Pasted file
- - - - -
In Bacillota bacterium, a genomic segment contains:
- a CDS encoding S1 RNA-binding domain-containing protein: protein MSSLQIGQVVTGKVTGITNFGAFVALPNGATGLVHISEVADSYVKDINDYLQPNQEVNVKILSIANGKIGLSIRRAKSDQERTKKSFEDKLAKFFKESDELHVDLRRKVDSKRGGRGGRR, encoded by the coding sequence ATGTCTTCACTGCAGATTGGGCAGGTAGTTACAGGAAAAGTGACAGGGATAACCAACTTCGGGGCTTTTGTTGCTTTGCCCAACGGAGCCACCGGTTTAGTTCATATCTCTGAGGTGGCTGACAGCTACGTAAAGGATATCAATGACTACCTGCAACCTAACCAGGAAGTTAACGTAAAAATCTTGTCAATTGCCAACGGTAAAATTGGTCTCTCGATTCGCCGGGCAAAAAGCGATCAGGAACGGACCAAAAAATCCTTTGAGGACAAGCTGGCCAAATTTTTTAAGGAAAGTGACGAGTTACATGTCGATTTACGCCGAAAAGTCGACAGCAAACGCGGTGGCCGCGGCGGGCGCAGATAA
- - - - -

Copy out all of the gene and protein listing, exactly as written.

In Bacillota bacterium, a genomic segment contains:
- a CDS encoding S1 RNA-binding domain-containing protein: protein MSSLQIGQVVTGKVTGITNFGAFVALPNGATGLVHISEVADSYVKDINDYLQPNQEVNVKILSIANGKIGLSIRRAKSDQERTKKSFEDKLAKFFKESDELHVDLRRKVDSKRGGRGGRR, encoded by the coding sequence ATGTCTTCACTGCAGATTGGGCAGGTAGTTACAGGAAAAGTGACAGGGATAACCAACTTCGGGGCTTTTGTTGCTTTGCCCAACGGAGCCACCGGTTTAGTTCATATCTCTGAGGTGGCTGACAGCTACGTAAAGGATATCAATGACTACCTGCAACCTAACCAGGAAGTTAACGTAAAAATCTTGTCAATTGCCAACGGTAAAATTGGTCTCTCGATTCGCCGGGCAAAAAGCGATCAGGAACGGACCAAAAAATCCTTTGAGGACAAGCTGGCCAAATTTTTTAAGGAAAGTGACGAGTTACATGTCGATTTACGCCGAAAAGTCGACAGCAAACGCGGTGGCCGCGGCGGGCGCAGATAA